TOKYO (Reuters) – The dollar was shackled on Tuesday by a combination of weak U.S. economic data and gains for commodity-linked currencies such as the Canadian and Australian dollars which drew support from an extended surge in crude oil prices.
The dollar index against a basket of six major currencies inched down 0.05 percent to 97.001 after losing 0.35 percent the previous day, marking its biggest daily decline since March 20.
Top - Pressure - Currencies - Dollar - Data
On top of the pressure from buoyant commodity-linked currencies, the dollar was weighed by data showing U.S. durable goods orders declined in February and a bounce in the euro as investors squared positions ahead of a looming European Central Bank meeting.
“The dollar’s strength peaked out towards the end of last week, when the U.S. jobs data showed that wage increases had slowed. The currency hasn’t been able to find traction since,” said Shin Kadota, senior strategist at Barclays in Tokyo.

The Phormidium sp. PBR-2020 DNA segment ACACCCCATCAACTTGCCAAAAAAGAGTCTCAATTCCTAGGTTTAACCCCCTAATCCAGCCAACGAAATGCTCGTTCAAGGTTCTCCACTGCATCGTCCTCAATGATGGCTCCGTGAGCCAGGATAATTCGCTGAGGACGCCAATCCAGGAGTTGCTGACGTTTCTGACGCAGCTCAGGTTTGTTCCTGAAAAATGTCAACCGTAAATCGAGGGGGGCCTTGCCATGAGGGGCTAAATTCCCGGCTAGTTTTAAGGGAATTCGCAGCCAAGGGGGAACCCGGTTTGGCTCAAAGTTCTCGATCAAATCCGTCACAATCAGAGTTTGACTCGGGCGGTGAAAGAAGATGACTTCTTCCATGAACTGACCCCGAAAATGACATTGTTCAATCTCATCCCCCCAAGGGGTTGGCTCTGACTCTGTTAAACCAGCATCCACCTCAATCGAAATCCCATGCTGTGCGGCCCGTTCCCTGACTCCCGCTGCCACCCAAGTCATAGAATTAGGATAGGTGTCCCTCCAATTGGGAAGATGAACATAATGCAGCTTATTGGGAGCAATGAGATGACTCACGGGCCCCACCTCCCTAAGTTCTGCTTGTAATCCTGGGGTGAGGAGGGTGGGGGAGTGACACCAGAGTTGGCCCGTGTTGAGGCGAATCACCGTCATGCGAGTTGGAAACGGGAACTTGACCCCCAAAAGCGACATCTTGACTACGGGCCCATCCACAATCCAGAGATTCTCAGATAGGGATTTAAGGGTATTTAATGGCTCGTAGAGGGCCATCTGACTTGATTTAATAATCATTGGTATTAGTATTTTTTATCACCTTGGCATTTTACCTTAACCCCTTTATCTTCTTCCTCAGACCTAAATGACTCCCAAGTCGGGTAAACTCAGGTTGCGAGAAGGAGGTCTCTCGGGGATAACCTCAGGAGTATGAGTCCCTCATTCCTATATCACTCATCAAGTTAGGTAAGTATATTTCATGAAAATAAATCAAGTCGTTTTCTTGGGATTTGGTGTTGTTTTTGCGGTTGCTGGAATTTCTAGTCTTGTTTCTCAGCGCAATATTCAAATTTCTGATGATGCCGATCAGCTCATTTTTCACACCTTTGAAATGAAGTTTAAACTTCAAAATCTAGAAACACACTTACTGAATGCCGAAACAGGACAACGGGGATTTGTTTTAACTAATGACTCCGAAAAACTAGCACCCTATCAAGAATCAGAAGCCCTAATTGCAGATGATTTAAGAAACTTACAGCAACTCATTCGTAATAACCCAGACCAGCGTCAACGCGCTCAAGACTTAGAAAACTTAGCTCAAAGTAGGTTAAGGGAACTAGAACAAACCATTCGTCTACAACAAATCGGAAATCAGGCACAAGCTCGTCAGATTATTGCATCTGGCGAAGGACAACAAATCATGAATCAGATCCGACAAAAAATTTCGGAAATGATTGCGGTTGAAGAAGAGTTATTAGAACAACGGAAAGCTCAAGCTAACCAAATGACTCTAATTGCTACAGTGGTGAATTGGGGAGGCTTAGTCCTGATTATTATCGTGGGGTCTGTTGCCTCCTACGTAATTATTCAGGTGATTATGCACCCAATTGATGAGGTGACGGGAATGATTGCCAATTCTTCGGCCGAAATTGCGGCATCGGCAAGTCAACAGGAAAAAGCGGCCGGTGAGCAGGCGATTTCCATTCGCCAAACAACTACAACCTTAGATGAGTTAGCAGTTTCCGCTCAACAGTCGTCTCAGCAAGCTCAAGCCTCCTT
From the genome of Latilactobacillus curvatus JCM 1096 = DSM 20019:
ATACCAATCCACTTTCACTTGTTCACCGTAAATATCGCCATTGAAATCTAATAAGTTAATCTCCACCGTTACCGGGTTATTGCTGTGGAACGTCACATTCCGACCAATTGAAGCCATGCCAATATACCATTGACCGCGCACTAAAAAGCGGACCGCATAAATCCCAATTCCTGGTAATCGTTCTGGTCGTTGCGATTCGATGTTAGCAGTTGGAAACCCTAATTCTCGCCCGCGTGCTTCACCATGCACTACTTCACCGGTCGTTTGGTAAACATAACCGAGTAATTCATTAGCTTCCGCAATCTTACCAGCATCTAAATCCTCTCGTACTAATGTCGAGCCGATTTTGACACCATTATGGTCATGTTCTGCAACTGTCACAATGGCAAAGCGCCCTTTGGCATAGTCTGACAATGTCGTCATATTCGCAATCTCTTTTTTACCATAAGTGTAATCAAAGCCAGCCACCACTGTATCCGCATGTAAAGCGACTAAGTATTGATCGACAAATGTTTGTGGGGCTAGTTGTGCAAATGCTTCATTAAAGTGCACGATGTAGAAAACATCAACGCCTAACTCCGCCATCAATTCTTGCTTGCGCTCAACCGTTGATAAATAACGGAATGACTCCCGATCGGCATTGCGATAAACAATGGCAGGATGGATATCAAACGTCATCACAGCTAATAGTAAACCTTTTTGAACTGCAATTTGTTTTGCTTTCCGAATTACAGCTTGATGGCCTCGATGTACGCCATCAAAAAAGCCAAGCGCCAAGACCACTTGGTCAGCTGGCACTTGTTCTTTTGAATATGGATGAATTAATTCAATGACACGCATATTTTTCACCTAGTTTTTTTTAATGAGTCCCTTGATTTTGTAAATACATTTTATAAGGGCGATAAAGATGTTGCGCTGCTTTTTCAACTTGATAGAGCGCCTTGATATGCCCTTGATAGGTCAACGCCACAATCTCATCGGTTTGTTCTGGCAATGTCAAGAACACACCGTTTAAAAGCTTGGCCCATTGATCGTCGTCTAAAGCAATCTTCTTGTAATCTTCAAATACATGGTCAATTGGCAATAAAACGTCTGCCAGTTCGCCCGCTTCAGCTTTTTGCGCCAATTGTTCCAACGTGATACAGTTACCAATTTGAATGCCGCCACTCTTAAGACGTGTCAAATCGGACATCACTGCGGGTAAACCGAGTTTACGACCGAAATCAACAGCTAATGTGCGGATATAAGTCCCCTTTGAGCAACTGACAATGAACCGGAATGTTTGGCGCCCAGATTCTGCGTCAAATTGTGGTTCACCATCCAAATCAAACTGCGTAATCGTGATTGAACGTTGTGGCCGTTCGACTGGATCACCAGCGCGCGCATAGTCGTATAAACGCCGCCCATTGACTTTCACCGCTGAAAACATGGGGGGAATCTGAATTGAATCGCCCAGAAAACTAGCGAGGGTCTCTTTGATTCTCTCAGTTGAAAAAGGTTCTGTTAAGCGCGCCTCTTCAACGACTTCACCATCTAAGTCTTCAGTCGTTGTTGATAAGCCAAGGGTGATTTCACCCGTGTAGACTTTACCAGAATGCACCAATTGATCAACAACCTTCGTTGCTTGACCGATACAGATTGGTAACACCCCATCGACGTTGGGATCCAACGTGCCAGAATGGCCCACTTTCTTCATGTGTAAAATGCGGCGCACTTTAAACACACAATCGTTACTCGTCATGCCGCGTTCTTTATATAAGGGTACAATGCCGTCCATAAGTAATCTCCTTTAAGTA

Bounce - US - Yields - Lift - Dollar
“And the latest bounce in U.S. yields did not provide much lift for the dollar as they still remain at low levels in absolute terms.”
The 10-year Treasury yield bounced to 2.52 percent, edging further away from a 15-month low of 2.34 percent plumbed at the end of March. The yield was still significantly below its recent highs around 2.8 percent hit in early March.
Dollar - C - Dollar - Percent - Overnight
The Canadian dollar was little changed at C$1.3312 per dollar after gaining more than 0.5 percent overnight.
The Australian dollar was steady at $0.7128 having risen 0.3 percent the previous day.
Themes - US-China - Trade - Talks - Brexit
“Themes such as U.S.-China trade talks and Brexit...
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